• Testimony has resumed today in the probate trial between Clippers owners Donald and Shelly Sterling after the judge made a pair of decisions Friday that appear to help Shelly Sterling’s case, as USA Today’s David Leon Moore details. The judge has the power to allow Shelly Sterling to go forward with her sale of the Clippers to Steve Ballmer, if he rules in her favor, even if Donald Sterling decides to appeal, according to Moore.
  • A member of the players association’s executive committee told TNT’s David Aldridge that the union will discuss the idea of taking action should the Sterlings continue to own the Clippers at the start of next season, as Aldridge writes in his Morning Tip column for
  • Thunder assistant coach Brian Keefe, whom Knicks head coach Derek Fisher has reportedly lured to serve as a Knicks assistant, was the member of the Oklahoma City staff whom Kevin Durant trusted the most, Aldridge notes in the same piece.
  • A source tells Frank Isola of the New York Daily News that Knicks GM Steve Mills recently pulled his name from contention for the union’s executive director vacancy. Mills re-emerged as a candidate this spring after having been the apparent front-runner last summer prior to taking the Knicks job.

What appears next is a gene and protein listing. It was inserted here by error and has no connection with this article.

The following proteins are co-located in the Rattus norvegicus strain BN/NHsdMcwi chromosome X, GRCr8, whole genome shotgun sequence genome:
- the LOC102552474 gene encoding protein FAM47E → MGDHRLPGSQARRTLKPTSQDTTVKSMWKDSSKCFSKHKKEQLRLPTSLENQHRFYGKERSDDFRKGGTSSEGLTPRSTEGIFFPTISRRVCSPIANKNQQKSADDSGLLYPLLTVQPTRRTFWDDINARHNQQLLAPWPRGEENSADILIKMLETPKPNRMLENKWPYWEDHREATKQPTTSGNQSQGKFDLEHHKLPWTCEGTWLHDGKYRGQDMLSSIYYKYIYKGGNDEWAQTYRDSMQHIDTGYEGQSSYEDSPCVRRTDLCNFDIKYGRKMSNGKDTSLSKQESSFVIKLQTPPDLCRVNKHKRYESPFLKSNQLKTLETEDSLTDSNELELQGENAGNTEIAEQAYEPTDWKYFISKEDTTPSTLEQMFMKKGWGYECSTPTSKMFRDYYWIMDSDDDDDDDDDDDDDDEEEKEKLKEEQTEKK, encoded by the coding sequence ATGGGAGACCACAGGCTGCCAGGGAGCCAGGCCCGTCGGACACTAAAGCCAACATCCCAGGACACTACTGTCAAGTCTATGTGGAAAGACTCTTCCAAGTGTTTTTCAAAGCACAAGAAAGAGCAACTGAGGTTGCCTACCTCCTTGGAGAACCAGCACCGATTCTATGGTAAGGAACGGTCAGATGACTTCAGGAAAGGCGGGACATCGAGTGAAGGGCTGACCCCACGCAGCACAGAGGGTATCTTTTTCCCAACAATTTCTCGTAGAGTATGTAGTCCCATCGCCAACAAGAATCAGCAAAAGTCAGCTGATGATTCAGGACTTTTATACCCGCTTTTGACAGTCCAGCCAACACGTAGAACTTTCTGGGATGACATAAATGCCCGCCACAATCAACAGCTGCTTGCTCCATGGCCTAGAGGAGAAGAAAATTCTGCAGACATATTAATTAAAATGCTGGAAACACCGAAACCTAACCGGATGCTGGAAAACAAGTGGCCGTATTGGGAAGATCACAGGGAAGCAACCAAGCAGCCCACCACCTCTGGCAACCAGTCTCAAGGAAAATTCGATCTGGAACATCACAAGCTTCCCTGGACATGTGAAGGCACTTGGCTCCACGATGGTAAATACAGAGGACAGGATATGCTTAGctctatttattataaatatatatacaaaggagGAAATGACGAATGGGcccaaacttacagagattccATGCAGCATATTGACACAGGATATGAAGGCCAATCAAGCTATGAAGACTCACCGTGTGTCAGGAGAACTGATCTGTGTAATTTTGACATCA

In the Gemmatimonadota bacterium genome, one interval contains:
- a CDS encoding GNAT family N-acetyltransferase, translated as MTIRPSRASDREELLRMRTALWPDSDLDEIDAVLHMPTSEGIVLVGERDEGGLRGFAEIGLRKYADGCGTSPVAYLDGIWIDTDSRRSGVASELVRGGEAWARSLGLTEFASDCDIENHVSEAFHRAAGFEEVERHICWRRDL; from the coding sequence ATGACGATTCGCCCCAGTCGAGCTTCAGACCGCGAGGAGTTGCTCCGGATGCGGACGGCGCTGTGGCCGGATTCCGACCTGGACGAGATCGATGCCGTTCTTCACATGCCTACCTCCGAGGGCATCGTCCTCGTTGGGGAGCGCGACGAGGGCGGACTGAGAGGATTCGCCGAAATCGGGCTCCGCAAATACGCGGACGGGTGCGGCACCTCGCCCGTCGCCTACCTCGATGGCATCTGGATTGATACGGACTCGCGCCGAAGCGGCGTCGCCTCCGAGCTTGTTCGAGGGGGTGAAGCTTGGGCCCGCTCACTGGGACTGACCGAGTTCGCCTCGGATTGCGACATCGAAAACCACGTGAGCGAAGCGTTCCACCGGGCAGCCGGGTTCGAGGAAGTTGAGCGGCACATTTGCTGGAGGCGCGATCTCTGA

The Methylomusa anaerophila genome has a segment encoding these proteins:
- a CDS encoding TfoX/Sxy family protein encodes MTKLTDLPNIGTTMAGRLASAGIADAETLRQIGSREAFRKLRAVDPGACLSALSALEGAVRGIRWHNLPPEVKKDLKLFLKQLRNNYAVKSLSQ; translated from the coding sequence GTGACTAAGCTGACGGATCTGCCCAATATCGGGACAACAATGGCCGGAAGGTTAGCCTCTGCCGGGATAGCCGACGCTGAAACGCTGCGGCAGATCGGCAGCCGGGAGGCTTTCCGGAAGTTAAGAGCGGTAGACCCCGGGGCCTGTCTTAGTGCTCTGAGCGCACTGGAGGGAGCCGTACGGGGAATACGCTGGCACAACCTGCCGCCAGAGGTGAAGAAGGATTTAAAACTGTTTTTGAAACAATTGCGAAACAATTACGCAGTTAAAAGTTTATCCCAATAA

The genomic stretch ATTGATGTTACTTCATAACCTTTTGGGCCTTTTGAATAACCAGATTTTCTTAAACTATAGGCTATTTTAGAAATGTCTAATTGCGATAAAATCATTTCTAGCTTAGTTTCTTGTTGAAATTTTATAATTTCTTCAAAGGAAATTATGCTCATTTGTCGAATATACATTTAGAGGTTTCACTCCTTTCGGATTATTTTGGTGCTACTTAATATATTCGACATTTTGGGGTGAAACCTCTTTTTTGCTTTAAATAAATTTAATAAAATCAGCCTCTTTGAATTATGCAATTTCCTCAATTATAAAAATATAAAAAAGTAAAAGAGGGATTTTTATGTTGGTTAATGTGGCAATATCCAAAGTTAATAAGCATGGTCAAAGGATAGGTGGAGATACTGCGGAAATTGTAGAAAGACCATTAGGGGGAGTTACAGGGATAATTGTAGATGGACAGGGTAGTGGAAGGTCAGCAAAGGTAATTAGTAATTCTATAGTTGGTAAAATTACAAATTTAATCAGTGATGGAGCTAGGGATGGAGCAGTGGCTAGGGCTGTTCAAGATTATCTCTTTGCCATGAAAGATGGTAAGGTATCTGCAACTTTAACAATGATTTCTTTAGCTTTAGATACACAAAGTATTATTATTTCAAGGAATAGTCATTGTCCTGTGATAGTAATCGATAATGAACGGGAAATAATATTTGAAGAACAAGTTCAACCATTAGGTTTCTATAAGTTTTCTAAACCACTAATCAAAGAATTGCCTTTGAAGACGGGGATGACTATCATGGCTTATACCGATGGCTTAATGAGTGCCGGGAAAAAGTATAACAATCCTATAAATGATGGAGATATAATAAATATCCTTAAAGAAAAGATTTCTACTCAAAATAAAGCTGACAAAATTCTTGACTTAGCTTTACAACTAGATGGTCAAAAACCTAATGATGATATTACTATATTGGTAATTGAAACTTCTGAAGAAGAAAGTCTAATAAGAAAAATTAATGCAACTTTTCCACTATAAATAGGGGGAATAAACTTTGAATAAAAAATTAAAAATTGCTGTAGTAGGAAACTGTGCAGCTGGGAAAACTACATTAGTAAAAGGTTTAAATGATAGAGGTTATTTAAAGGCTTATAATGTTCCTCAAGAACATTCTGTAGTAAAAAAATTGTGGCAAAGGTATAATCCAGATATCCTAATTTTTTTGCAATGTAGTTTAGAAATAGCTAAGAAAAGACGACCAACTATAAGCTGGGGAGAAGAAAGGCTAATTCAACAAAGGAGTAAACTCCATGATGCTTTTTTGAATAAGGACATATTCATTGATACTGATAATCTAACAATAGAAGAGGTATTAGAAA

• The final two seasons of the four-year contract between Devin Harris and the Mavs are a little more lucrative than previously reported. He’ll make nearly $4.728MM in year three and nearly $4.903MM in the final season, which is partially guaranteed for almost $1.34MM, as Mark Deeks of ShamSports details on his Mavs salary page.

Latest On Donald Sterling

After no-showing at a probate trial hearing involving the pending sale of the Clippers yesterday, Donald Sterling arrived in court this afternoon to testify. There are a handful of noteworthy items to pass along from some who are covering the trial today, and you can find them below:

  • Ramona Shelburne of (via Twitter) says that this case is scheduled through Thursday afternoon, and although there’s no guarantee that a ruling would be made by then, the judge clearly understands the time frame of the sale. As Linda Deutsch of the Associated Press notes, the NBA owners are expected to vote to approve Shelly Sterling’s agreement with Steve Ballmer on July 15th, which is also the day that Ballmer’s offer to buy the team is set to expire.
  • Donald claims that he can get between $2.5 to $5 billion if he sold the Clippers, tweets Dan Woike of the Orange County Register.

Earlier updates:

  • Donald had initially agreed to the sale of the team because he thought that the league would then waive the fine and lifetime ban levied against him, according to Shelburne and Arash Markazi of (Twitter links).
  • Donald’s wife Shelly had been authorized to negotiate the sale because Donald thought that she would ultimately keep her portion of the team, tweets Shelburne.